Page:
Nantwich Museum’s 40th anniversary has become quite extraordinary with enforced closure by the Covid-19 pandemic never being part of the plan. An extensive programme of events has been frustrated but fortunately the digital world has enabled the Museum to maintain an active profile whilst the Pillory Street building remains silent. Despite the disruption it is still possible to mark the anniversary with an online exhibition which can be found on the museum’s website.
The Museum opened in January 1980 in the former Nantwich Free Library. Its aim was to preserve the history of the town and its locality with a philosophy reflected in the tie line: “Recording the Past, Inspiring the Future” achieved through working closely with the community. The familiar sun logo derived from a Fire Insurance Emblem featured in a 1983 exhibition commemorating the 400th anniversary of the Great Fire which swept through the town in 1583.
The Nantwich Free Library opened in 1888 serving the town until the current library opened in Beam Street in 1972. When the Museum opened, temporary exhibitions were the order of the day as the collection was established and permanent exhibitions could be installed. Extensions in 1989 and 2000 enlarged the facility and included the superb Millennium Gallery used for temporary exhibitions and a wide range of meetings including the popular Dementia Friendship Group which usually meets twice a month.
Museum Manager, Kate Dobson commented: Whilst a number of planned events have had to be postponed or deferred the summer exhibition scheduled for the Millennium Gallery “Nantwich Museum 40 Years in the Community” is now featured online. It tells the story of the Museum, showcases its achievements, and celebrates its place in the community. The many activities of the Museum are featured with particular mention of some of the specialist groups including research, craft and education. Ideas are proposed for the Museum’s development over the next 40 years and beyond and viewers are invited to submit their own suggestions.” Kate added: “We would like to thank all those who have supported the Museum’s recent digital and online offerings”.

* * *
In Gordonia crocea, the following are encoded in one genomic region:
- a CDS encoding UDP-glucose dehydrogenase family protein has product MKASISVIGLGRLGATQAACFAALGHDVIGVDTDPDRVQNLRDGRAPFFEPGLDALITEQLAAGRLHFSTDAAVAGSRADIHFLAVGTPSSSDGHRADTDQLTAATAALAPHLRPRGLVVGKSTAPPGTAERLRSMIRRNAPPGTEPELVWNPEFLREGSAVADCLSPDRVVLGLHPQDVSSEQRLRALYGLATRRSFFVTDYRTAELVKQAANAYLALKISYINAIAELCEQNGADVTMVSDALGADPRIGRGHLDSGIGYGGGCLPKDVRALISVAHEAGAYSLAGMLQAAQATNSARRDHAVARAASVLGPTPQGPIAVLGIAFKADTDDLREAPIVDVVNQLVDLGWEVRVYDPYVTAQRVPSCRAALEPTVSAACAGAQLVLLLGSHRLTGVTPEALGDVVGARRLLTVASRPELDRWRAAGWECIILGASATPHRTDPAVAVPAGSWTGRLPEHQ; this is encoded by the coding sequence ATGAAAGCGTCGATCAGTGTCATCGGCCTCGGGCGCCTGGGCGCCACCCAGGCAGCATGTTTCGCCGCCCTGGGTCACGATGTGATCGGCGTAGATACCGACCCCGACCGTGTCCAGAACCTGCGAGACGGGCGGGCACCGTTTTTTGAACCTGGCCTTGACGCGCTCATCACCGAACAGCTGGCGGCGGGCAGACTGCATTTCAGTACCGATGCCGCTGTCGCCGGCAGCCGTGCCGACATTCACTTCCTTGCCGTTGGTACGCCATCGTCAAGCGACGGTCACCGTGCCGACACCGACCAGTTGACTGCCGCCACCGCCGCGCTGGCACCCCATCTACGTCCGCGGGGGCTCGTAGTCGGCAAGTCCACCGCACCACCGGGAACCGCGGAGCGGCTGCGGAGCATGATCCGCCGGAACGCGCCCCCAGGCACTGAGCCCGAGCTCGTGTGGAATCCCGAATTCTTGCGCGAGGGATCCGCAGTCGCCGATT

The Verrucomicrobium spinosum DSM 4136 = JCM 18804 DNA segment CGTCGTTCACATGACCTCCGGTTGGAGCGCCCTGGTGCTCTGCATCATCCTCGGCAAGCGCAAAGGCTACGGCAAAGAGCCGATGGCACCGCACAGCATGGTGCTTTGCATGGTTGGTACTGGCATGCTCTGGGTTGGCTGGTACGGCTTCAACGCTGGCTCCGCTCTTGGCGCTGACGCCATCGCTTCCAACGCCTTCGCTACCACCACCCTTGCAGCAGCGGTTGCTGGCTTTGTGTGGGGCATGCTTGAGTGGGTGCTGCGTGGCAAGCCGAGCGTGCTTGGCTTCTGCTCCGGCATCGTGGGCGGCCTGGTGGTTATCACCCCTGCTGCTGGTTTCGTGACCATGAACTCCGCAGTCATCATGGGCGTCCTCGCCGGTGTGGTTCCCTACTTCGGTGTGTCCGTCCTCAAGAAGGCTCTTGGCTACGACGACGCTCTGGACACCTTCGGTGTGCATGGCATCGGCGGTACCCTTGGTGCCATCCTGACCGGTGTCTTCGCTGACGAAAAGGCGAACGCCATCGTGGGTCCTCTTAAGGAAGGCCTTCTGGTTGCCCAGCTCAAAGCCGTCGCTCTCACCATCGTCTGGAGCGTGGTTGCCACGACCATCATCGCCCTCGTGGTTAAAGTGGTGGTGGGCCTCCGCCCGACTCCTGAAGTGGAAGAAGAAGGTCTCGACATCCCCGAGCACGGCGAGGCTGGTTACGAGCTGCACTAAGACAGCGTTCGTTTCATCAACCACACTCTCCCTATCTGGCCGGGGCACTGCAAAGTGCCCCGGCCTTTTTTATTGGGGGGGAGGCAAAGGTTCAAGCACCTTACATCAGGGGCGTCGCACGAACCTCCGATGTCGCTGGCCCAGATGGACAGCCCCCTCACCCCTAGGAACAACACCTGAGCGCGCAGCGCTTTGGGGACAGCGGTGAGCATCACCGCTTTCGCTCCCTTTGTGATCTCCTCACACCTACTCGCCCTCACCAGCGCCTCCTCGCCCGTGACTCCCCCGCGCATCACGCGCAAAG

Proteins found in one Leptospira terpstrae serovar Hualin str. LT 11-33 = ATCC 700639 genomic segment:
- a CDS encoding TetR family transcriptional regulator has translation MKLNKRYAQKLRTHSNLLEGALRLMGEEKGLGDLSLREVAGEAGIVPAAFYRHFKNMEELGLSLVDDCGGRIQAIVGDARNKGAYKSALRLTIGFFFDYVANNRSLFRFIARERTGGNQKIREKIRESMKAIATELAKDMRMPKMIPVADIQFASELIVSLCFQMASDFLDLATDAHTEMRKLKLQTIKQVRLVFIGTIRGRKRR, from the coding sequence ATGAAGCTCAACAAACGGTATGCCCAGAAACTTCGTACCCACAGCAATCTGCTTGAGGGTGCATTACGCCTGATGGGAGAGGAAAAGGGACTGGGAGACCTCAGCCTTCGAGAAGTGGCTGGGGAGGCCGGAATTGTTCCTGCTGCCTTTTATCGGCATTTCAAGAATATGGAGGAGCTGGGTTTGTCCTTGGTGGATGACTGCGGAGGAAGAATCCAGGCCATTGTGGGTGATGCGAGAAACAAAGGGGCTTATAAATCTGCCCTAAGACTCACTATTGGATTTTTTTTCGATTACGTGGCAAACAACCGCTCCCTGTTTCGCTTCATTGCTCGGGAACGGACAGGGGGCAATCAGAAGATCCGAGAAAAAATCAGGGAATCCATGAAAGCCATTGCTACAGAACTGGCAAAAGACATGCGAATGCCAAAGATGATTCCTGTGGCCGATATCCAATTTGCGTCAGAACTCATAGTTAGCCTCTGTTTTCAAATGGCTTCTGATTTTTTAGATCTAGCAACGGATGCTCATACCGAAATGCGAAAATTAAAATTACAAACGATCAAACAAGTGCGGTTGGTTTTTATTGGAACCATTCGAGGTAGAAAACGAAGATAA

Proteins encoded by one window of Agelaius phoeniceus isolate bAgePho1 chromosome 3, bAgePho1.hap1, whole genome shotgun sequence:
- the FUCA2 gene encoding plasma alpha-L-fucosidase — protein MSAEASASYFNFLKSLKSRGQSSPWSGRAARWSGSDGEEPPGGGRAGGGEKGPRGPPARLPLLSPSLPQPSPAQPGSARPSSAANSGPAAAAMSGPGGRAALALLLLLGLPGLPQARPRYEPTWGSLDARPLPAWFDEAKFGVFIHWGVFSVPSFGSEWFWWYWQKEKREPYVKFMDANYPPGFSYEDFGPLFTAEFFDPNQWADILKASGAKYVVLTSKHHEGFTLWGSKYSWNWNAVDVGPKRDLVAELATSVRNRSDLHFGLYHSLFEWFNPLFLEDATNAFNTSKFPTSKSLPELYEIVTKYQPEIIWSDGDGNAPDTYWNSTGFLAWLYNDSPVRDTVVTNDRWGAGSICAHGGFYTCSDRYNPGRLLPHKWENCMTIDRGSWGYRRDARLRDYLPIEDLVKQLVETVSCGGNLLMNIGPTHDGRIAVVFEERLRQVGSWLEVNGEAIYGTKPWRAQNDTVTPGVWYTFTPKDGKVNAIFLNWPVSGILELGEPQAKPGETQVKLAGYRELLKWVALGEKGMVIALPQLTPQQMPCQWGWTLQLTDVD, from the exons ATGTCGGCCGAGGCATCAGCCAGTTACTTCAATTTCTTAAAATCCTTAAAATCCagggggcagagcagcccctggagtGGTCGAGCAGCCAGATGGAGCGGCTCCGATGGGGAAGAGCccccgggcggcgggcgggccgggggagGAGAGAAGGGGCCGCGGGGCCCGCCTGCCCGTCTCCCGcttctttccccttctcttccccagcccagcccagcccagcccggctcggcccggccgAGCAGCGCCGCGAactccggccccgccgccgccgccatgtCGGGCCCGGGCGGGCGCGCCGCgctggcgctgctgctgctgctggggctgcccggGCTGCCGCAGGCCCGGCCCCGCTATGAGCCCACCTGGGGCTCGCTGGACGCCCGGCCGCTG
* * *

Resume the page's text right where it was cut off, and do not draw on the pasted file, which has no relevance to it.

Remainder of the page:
Sadly, one tapestry, “The Museum Today”, cannot be featured as work on it by the Craft Group was curtailed by the lockdown. Everyone looks forward to its eventual completion and display alongside the other excellent products of Museum craftworkers through the years.
The Museum website also features elements of recent temporary exhibitions and those of external exhibitors whose work cannot be viewed due to the lockdown. There is the superb “Personal Voices” exhibition by the Breakaway Textile Group celebrating creative textile work, and ‘Reincarnated Rubbish – Endangered and Extinct’, an inspired exhibition by creative recycling artist Val Hunt. The website has been upgraded and now includes an online shop.
“Nantwich Digital Museum”, launched in March in order to continue engagement with visitors on its Facebook https://www.facebook.com/nantwichmuseum/ and Twitter @NantwichMuseum pages has proved a great success. A programme of local history stories, pictures and interactive activities forms the basis of daily postings. Themes for each day of the week include images and interpretation of exhibits from temporary exhibitions, Collection Curiosities, Nantwich People, Pictures & Crafts, Clothing & Costume, Civil War, and Out & About. It is also possible to find information about the initiative by searching for the hashtag #NantwichDigitalMuseum.
A recent call for local people’s experiences of the Covid-19 pandemic is providing material for a lasting record of this significant event for the enlightenment of future generations. Today the Museum is recording events which will, one day, perhaps inspire the future.
For further information contact: Nantwich Museum on firstname.lastname@example.org or visit the Nantwich Museum Website